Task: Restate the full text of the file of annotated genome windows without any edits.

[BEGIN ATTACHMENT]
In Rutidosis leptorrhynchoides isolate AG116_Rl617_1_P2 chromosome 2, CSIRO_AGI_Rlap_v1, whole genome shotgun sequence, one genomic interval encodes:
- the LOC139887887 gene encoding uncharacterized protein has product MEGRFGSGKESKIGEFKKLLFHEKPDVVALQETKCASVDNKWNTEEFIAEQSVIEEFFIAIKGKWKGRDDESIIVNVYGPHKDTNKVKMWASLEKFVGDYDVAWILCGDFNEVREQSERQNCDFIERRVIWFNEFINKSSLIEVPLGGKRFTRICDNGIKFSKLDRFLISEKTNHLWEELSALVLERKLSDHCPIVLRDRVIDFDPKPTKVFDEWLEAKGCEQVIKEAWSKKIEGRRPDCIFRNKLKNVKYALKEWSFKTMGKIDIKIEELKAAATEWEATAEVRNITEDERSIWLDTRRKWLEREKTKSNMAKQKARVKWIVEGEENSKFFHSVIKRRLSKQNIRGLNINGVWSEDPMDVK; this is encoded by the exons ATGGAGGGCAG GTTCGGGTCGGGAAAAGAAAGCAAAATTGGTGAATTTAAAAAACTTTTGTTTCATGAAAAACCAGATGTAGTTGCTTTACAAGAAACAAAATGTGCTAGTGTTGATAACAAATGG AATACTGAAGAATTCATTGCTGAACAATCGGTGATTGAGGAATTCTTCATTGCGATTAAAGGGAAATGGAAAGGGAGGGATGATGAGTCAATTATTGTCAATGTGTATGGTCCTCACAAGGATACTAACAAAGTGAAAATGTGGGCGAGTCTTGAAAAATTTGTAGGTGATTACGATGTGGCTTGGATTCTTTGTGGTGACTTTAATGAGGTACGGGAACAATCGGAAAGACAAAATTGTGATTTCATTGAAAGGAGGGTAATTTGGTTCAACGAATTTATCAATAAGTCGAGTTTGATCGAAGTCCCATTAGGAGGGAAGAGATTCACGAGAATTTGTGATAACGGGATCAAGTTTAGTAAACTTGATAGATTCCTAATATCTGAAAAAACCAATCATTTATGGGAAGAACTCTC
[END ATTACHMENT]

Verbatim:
In Rutidosis leptorrhynchoides isolate AG116_Rl617_1_P2 chromosome 2, CSIRO_AGI_Rlap_v1, whole genome shotgun sequence, one genomic interval encodes:
- the LOC139887887 gene encoding uncharacterized protein has product MEGRFGSGKESKIGEFKKLLFHEKPDVVALQETKCASVDNKWNTEEFIAEQSVIEEFFIAIKGKWKGRDDESIIVNVYGPHKDTNKVKMWASLEKFVGDYDVAWILCGDFNEVREQSERQNCDFIERRVIWFNEFINKSSLIEVPLGGKRFTRICDNGIKFSKLDRFLISEKTNHLWEELSALVLERKLSDHCPIVLRDRVIDFDPKPTKVFDEWLEAKGCEQVIKEAWSKKIEGRRPDCIFRNKLKNVKYALKEWSFKTMGKIDIKIEELKAAATEWEATAEVRNITEDERSIWLDTRRKWLEREKTKSNMAKQKARVKWIVEGEENSKFFHSVIKRRLSKQNIRGLNINGVWSEDPMDVK; this is encoded by the exons ATGGAGGGCAG GTTCGGGTCGGGAAAAGAAAGCAAAATTGGTGAATTTAAAAAACTTTTGTTTCATGAAAAACCAGATGTAGTTGCTTTACAAGAAACAAAATGTGCTAGTGTTGATAACAAATGG AATACTGAAGAATTCATTGCTGAACAATCGGTGATTGAGGAATTCTTCATTGCGATTAAAGGGAAATGGAAAGGGAGGGATGATGAGTCAATTATTGTCAATGTGTATGGTCCTCACAAGGATACTAACAAAGTGAAAATGTGGGCGAGTCTTGAAAAATTTGTAGGTGATTACGATGTGGCTTGGATTCTTTGTGGTGACTTTAATGAGGTACGGGAACAATCGGAAAGACAAAATTGTGATTTCATTGAAAGGAGGGTAATTTGGTTCAACGAATTTATCAATAAGTCGAGTTTGATCGAAGTCCCATTAGGAGGGAAGAGATTCACGAGAATTTGTGATAACGGGATCAAGTTTAGTAAACTTGATAGATTCCTAATATCTGAAAAAACCAATCATTTATGGGAAGAACTCTC